For a long time, the staff of the Australian War Memorial in Canberra could not solve the mystery of the disappearance of poppies from the Grave of an Unknown Soldier. When they found out the truth, they were shocked.
It turned out that they had been stolen by a pigeon to build its nest. Every day a pigeon flew to the Tomb of the Unknown Soldier at the War Memorial in Canberra to collect red poppies for its nest in a room of the complex. This was announced on the memorial’s website.
Memorial staff discovered the missing flowers in early October and wondered for a long time who might need them. A carefully constructed nest in a niche above the stained glass window was noticed by one of the workers and informed the staff about it. The staff was not angry with the pigeon, as these birds are real veterans.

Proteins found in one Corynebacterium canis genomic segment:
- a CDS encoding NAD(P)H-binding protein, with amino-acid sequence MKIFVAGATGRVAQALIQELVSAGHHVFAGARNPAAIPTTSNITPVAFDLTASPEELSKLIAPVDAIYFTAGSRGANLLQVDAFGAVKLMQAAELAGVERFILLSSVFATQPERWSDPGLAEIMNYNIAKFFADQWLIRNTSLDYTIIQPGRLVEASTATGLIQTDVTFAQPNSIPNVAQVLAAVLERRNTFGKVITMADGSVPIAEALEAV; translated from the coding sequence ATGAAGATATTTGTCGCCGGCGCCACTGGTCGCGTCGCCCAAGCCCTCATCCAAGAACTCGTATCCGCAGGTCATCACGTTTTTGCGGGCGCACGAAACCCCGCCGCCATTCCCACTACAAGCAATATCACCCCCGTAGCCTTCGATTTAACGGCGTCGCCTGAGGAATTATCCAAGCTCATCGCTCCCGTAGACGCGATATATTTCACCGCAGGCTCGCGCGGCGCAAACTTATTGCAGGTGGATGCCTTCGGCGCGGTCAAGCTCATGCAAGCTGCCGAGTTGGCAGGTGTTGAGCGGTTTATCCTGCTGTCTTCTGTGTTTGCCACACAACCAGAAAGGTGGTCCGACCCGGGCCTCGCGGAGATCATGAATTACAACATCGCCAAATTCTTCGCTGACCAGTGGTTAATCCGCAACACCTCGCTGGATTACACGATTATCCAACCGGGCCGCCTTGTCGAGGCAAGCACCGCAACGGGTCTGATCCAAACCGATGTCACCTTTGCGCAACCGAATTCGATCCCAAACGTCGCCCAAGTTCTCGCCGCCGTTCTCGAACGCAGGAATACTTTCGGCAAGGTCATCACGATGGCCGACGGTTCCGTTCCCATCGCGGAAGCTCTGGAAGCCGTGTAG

Two Australian pigeons were even awarded medals for their heroism during World War II. Historian Melia Hampton notes that pigeons were used as messengers in both World Wars I and II.
” Whenever we talk about animals in combat, we talk about them doing things that humans could not do alone,” adds Dr Hampton. ” This was especially true during the first two world wars, when communication was extremely difficult.”